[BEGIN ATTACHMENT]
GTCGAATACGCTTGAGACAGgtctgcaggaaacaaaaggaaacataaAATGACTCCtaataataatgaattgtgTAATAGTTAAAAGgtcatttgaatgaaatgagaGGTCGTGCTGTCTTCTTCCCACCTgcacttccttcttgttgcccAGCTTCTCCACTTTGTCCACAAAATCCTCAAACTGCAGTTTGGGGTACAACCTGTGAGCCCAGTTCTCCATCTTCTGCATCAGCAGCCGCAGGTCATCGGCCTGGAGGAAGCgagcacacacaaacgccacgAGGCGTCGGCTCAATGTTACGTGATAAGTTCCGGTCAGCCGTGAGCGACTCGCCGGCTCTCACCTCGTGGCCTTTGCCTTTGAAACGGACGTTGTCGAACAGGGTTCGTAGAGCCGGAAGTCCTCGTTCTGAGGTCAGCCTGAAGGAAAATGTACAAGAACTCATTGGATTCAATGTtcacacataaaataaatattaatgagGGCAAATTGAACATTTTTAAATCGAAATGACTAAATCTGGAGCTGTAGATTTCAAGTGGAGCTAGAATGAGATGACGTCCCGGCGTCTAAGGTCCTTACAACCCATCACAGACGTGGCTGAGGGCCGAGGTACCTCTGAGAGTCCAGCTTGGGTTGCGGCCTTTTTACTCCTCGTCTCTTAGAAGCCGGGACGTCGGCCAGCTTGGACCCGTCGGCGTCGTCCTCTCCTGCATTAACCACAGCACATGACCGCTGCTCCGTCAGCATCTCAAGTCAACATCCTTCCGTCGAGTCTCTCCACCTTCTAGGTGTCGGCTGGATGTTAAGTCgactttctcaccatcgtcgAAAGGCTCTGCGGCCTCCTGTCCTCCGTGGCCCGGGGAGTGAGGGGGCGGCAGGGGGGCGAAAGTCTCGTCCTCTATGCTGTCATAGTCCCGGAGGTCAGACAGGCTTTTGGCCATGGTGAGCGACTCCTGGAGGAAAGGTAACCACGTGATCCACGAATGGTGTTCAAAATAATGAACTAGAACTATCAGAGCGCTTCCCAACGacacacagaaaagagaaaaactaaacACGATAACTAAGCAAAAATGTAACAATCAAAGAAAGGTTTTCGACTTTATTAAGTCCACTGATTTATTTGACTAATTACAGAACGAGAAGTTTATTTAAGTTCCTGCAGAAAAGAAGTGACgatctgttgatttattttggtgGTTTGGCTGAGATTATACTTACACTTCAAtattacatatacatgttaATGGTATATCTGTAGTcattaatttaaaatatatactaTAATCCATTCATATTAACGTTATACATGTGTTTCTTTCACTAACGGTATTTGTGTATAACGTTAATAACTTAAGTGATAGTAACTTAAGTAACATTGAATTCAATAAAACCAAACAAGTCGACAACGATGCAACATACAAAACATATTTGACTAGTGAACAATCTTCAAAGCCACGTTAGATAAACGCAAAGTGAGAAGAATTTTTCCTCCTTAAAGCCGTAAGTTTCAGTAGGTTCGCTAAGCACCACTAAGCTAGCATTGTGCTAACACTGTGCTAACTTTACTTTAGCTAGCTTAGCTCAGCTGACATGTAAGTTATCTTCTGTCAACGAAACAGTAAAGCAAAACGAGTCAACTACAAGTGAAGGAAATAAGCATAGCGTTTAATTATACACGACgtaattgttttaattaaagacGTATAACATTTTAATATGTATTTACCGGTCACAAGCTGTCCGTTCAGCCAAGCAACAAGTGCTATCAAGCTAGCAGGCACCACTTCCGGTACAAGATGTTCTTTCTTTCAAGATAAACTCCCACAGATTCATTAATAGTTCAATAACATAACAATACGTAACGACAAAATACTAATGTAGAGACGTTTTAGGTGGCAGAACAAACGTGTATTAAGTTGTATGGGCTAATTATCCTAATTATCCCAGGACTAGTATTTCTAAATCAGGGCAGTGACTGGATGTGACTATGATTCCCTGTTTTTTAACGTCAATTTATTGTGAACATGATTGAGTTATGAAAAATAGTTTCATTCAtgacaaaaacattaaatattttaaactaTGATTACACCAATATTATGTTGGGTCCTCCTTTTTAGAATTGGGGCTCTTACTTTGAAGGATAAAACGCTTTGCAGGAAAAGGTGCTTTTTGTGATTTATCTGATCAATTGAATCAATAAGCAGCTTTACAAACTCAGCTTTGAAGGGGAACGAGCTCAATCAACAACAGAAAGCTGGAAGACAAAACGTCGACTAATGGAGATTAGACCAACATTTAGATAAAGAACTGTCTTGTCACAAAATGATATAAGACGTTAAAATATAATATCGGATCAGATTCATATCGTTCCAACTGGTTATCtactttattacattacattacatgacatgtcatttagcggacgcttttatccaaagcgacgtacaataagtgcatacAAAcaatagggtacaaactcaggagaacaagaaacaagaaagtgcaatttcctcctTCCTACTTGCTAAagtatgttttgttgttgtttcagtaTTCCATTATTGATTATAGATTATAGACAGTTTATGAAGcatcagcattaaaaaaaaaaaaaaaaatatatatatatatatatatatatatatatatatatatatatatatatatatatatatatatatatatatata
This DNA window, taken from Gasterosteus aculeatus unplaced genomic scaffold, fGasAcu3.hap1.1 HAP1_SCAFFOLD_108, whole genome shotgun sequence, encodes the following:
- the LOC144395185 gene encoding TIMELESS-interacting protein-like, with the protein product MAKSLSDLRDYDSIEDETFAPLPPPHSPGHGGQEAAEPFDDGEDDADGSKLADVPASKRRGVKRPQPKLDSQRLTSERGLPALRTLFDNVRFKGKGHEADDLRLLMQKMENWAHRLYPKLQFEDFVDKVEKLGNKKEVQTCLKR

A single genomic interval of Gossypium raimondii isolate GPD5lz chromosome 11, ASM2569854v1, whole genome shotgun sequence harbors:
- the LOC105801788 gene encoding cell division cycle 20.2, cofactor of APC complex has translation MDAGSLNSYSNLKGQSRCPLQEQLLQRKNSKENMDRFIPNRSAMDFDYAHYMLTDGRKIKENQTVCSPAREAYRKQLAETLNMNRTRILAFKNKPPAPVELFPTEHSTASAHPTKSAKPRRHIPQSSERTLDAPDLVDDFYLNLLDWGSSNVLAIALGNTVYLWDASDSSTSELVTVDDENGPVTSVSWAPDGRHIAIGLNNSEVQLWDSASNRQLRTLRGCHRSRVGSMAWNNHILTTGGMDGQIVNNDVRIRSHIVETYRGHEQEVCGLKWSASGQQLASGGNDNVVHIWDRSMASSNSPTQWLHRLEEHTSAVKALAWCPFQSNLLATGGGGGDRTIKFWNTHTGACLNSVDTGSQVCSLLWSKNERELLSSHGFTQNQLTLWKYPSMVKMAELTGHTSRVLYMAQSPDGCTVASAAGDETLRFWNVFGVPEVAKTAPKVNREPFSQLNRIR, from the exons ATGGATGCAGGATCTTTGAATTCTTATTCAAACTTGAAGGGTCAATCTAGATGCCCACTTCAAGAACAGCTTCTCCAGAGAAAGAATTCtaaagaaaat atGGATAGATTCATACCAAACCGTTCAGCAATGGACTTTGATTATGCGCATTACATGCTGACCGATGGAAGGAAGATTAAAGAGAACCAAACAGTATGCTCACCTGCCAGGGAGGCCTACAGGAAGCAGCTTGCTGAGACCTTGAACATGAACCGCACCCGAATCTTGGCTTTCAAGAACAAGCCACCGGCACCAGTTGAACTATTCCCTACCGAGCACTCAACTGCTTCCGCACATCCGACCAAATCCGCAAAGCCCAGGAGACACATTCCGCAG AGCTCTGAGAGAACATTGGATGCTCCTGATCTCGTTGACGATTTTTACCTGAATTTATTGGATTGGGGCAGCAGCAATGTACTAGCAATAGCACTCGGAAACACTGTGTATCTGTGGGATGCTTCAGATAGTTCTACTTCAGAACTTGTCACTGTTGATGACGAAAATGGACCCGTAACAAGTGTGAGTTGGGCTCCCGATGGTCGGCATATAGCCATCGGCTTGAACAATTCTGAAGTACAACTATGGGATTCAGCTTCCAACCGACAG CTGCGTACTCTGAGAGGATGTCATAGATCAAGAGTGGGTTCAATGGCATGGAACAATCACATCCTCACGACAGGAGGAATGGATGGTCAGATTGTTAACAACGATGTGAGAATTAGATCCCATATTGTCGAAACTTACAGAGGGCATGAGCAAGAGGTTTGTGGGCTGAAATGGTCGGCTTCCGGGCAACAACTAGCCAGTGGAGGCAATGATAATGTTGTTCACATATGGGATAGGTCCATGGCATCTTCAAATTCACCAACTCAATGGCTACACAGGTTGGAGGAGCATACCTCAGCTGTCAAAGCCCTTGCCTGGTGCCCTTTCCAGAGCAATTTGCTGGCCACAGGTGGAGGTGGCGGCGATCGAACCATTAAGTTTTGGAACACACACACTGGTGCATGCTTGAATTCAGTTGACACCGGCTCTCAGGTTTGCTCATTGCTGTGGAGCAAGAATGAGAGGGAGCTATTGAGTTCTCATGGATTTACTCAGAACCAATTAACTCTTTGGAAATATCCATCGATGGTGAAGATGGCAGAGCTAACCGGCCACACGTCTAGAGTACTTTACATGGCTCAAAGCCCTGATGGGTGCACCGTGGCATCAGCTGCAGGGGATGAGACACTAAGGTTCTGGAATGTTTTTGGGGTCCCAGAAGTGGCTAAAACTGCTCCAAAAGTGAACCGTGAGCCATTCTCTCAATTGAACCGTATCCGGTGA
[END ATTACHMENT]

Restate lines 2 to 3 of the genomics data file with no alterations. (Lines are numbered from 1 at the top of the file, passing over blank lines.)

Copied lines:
This DNA window, taken from Gasterosteus aculeatus unplaced genomic scaffold, fGasAcu3.hap1.1 HAP1_SCAFFOLD_108, whole genome shotgun sequence, encodes the following:
- the LOC144395185 gene encoding TIMELESS-interacting protein-like, with the protein product MAKSLSDLRDYDSIEDETFAPLPPPHSPGHGGQEAAEPFDDGEDDADGSKLADVPASKRRGVKRPQPKLDSQRLTSERGLPALRTLFDNVRFKGKGHEADDLRLLMQKMENWAHRLYPKLQFEDFVDKVEKLGNKKEVQTCLKR